The Portuguese Clam Dish With A Poetic Inspiration

While food is the sustenance we need to survive, most people's taste buds have certain likes and dislikes. For some, though, food is like poetry for the mouth. It's a particular blend of flavors, textures, and smells that cause the pleasure centers in the brain to melt into a moment of bliss. 

Of course, it can be the other way around as well. The way a dish is described can tantalize the imagination enough to try a menu item or even crave a particular type of food. Take, for instance, Hemmingway's line from his memoir, "A Moveable Feast" where he says, "As I ate the oysters with their strong taste of the sea and their faint metallic taste that the cold white wine washed away, leaving only the sea taste and the succulent texture, and as I drank their cold liquid from each shell and washed it down with the crisp taste of the wine, I lost the empty feeling and began to be happy and to make plans." Even if you don't like oysters, this might be enough to inspire you to give them another go.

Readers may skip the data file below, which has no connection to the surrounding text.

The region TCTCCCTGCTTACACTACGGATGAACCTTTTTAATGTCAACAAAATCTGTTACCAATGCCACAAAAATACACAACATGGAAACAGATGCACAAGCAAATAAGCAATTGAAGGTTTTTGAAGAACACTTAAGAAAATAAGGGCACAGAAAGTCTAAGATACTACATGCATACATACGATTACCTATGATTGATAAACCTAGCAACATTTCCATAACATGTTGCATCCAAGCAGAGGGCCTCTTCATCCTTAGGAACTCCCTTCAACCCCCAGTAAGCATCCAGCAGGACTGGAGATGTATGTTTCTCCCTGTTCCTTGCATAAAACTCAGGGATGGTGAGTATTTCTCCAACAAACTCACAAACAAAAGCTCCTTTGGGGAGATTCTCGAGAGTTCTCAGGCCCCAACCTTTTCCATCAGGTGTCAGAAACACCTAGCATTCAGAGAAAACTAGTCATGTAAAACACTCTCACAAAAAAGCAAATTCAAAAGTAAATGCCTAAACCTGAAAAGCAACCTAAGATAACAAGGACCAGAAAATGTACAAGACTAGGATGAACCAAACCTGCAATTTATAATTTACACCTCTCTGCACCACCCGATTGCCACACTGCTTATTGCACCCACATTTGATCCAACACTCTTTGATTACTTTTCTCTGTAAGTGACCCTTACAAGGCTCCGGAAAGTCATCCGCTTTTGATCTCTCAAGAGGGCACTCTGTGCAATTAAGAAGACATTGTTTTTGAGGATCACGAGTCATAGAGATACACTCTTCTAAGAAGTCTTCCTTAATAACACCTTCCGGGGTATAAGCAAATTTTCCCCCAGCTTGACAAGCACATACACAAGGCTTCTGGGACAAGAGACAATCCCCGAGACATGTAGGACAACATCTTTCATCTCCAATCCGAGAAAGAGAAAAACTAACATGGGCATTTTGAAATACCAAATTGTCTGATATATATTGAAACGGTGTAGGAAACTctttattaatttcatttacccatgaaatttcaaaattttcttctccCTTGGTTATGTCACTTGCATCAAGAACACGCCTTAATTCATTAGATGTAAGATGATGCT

The Portuguese clam dish known as Bulhão Pato Clams has a long history of about 170 years and it was named after a well-known local poet at the time. 

Bulhão Pato Clams and how they got their name

Some dishes are so simple, it makes you wonder why they're so incredibly good. That's how many describe this Portuguese dish. Clams are cooked with olive oil, garlic, and white wine. They're then seasoned with lemon juice, salt, pepper, and cilantro. The dish is also served with fresh bread for dipping in the sauce. While the inspiration for the name came from Raimundo António de Bulhão Pato, a 19th-century poet, the recipe itself is said to have come from chef, João da Mata who created the dish at the Lisbon Hotel Central de Lisboa in the 1850s. The chef was an admirer of Bulhão Pato's work. There are some who dispute that the chef created the dish as it doesn't appear in his cookbook published in 1879, "Arte de Cozinha."

The poet actually invented and published several recipes but the famous clam dish was not one of them. Bulhão Pato was a known food lover who was "prone to Byronic rhapsodizing, celebrated for both his ultra-romanticism and his appetite," and while it was his goal to be remembered for his poetry, it is this Portuguese clam dish that he is famous for to this day, despite never having created it. Today, the dish is recommended as a must-try local dish of Lisbon.